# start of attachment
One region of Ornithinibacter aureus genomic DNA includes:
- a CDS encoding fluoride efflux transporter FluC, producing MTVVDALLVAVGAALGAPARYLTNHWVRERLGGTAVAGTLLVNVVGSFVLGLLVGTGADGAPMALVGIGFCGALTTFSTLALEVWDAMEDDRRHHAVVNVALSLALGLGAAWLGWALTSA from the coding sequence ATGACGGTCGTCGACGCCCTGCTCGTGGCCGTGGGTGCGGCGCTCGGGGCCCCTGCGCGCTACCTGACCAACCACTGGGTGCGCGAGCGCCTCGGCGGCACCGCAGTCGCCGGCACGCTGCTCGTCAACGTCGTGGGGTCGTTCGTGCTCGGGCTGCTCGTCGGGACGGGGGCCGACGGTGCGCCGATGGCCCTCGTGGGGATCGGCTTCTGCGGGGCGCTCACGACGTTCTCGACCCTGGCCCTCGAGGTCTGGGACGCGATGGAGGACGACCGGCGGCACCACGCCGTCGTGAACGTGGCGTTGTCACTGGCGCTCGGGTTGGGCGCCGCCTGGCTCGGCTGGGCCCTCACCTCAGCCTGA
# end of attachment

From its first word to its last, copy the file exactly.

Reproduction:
One region of Ornithinibacter aureus genomic DNA includes:
- a CDS encoding fluoride efflux transporter FluC, producing MTVVDALLVAVGAALGAPARYLTNHWVRERLGGTAVAGTLLVNVVGSFVLGLLVGTGADGAPMALVGIGFCGALTTFSTLALEVWDAMEDDRRHHAVVNVALSLALGLGAAWLGWALTSA from the coding sequence ATGACGGTCGTCGACGCCCTGCTCGTGGCCGTGGGTGCGGCGCTCGGGGCCCCTGCGCGCTACCTGACCAACCACTGGGTGCGCGAGCGCCTCGGCGGCACCGCAGTCGCCGGCACGCTGCTCGTCAACGTCGTGGGGTCGTTCGTGCTCGGGCTGCTCGTCGGGACGGGGGCCGACGGTGCGCCGATGGCCCTCGTGGGGATCGGCTTCTGCGGGGCGCTCACGACGTTCTCGACCCTGGCCCTCGAGGTCTGGGACGCGATGGAGGACGACCGGCGGCACCACGCCGTCGTGAACGTGGCGTTGTCACTGGCGCTCGGGTTGGGCGCCGCCTGGCTCGGCTGGGCCCTCACCTCAGCCTGA